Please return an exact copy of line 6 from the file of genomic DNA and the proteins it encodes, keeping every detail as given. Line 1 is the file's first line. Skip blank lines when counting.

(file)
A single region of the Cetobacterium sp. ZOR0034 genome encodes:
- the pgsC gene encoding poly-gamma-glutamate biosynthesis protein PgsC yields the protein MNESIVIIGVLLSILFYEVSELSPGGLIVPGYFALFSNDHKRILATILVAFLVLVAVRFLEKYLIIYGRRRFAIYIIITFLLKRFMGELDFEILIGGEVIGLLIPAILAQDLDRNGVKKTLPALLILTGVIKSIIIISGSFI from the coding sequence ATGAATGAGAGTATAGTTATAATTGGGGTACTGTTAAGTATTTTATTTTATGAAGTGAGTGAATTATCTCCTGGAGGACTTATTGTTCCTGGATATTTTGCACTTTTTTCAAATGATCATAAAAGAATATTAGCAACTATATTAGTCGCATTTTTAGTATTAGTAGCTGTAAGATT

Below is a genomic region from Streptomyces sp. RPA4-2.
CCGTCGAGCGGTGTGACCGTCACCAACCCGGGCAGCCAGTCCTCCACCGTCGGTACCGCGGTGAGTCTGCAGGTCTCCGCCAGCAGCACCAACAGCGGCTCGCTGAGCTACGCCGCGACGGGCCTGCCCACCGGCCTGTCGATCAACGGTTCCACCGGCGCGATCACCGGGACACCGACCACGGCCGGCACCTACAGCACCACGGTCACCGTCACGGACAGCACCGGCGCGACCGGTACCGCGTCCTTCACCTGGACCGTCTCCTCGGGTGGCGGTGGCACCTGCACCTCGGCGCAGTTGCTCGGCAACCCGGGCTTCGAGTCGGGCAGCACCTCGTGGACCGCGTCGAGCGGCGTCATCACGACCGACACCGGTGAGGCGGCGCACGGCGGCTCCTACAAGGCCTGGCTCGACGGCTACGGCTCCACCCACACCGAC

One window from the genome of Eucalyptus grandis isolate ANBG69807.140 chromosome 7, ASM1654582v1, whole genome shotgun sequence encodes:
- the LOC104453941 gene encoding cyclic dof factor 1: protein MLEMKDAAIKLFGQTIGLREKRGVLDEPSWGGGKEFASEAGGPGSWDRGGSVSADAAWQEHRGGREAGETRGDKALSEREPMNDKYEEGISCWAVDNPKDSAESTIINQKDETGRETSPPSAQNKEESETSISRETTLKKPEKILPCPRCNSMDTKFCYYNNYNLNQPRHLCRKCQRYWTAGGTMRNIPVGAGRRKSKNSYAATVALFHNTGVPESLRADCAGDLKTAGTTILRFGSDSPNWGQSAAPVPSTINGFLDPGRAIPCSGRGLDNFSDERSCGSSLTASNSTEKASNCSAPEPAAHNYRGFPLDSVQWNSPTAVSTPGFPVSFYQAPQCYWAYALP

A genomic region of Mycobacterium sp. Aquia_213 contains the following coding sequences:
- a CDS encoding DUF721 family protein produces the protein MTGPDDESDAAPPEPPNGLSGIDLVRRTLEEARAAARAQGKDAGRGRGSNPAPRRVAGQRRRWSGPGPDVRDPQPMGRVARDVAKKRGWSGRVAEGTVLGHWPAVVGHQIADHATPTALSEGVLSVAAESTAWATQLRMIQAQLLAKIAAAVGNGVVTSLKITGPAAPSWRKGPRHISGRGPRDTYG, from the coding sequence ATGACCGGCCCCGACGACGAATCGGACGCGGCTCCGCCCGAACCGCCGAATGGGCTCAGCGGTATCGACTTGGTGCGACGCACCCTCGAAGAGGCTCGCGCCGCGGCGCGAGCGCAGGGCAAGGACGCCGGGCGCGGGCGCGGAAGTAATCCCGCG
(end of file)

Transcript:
- the LOC104453941 gene encoding cyclic dof factor 1: protein MLEMKDAAIKLFGQTIGLREKRGVLDEPSWGGGKEFASEAGGPGSWDRGGSVSADAAWQEHRGGREAGETRGDKALSEREPMNDKYEEGISCWAVDNPKDSAESTIINQKDETGRETSPPSAQNKEESETSISRETTLKKPEKILPCPRCNSMDTKFCYYNNYNLNQPRHLCRKCQRYWTAGGTMRNIPVGAGRRKSKNSYAATVALFHNTGVPESLRADCAGDLKTAGTTILRFGSDSPNWGQSAAPVPSTINGFLDPGRAIPCSGRGLDNFSDERSCGSSLTASNSTEKASNCSAPEPAAHNYRGFPLDSVQWNSPTAVSTPGFPVSFYQAPQCYWAYALP